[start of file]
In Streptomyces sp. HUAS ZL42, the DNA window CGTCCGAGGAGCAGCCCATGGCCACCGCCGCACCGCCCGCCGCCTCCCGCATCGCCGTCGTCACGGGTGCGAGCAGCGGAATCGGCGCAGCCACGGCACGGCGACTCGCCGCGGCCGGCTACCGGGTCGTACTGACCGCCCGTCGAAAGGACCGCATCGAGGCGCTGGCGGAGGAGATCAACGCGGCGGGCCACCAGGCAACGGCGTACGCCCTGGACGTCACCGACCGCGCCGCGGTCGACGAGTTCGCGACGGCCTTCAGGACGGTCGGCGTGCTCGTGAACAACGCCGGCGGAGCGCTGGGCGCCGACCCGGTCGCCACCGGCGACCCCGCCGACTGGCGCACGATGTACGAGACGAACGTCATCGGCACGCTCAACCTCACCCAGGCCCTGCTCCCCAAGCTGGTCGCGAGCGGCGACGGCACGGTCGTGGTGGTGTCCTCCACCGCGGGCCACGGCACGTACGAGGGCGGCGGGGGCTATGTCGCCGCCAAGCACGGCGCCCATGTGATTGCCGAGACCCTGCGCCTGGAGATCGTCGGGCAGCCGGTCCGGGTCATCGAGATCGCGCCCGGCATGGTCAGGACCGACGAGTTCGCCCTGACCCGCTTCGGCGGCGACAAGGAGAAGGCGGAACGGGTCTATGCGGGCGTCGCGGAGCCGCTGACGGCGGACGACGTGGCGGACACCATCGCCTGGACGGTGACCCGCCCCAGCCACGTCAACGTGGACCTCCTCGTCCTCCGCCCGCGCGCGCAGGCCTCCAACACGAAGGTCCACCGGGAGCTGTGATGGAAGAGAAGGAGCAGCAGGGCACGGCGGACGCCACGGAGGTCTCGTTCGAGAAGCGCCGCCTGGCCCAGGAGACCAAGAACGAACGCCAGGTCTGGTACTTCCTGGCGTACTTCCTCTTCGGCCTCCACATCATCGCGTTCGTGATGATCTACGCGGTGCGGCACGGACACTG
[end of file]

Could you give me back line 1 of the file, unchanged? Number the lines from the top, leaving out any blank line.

In Streptomyces sp. HUAS ZL42, the DNA window CGTCCGAGGAGCAGCCCATGGCCACCGCCGCACCGCCCGCCGCCTCCCGCATCGCCGTCGTCACGGGTGCGAGCAGCGGAATCGGCGCAGCCACGGCACGGCGACTCGCCGCGGCCGGCTACCGGGTCGTACTGACCGCCCGTCGAAAGGACCGCATCGAGGCGCTGGCGGAGGAGATCAACGCGGCGGGCCACCAGGCAACGGCGTACGCCCTGGACGTCACCGACCGCGCCGCGGTCGACGAGTTCGCGACGGCCTTCAGGACGGTCGGCGTGCTCGTGAACAACGCCGGCGGAGCGCTGGGCGCCGACCCGGTCGCCACCGGCGACCCCGCCGACTGGCGCACGATGTACGAGACGAACGTCATCGGCACGCTCAACCTCACCCAGGCCCTGCTCCCCAAGCTGGTCGCGAGCGGCGACGGCACGGTCGTGGTGGTGTCCTCCACCGCGGGCCACGGCACGTACGAGGGCGGCGGGGGCTATGTCGCCGCCAAGCACGGCGCCCATGTGATTGCCGAGACCCTGCGCCTGGAGATCGTCGGGCAGCCGGTCCGGGTCATCGAGATCGCGCCCGGCATGGTCAGGACCGACGAGTTCGCCCTGACCCGCTTCGGCGGCGACAAGGAGAAGGCGGAACGGGTCTATGCGGGCGTCGCGGAGCCGCTGACGGCGGACGACGTGGCGGACACCATCGCCTGGACGGTGACCCGCCCCAGCCACGTCAACGTGGACCTCCTCGTCCTCCGCCCGCGCGCGCAGGCCTCCAACACGAAGGTCCACCGGGAGCTGTGATGGAAGAGAAGGAGCAGCAGGGCACGGCGGACGCCACGGAGGTCTCGTTCGAGAAGCGCCGCCTGGCCCAGGAGACCAAGAACGAACGCCAGGTCTGGTACTTCCTGGCGTACTTCCTCTTCGGCCTCCACATCATCGCGTTCGTGATGATCTACGCGGTGCGGCACGGACACTG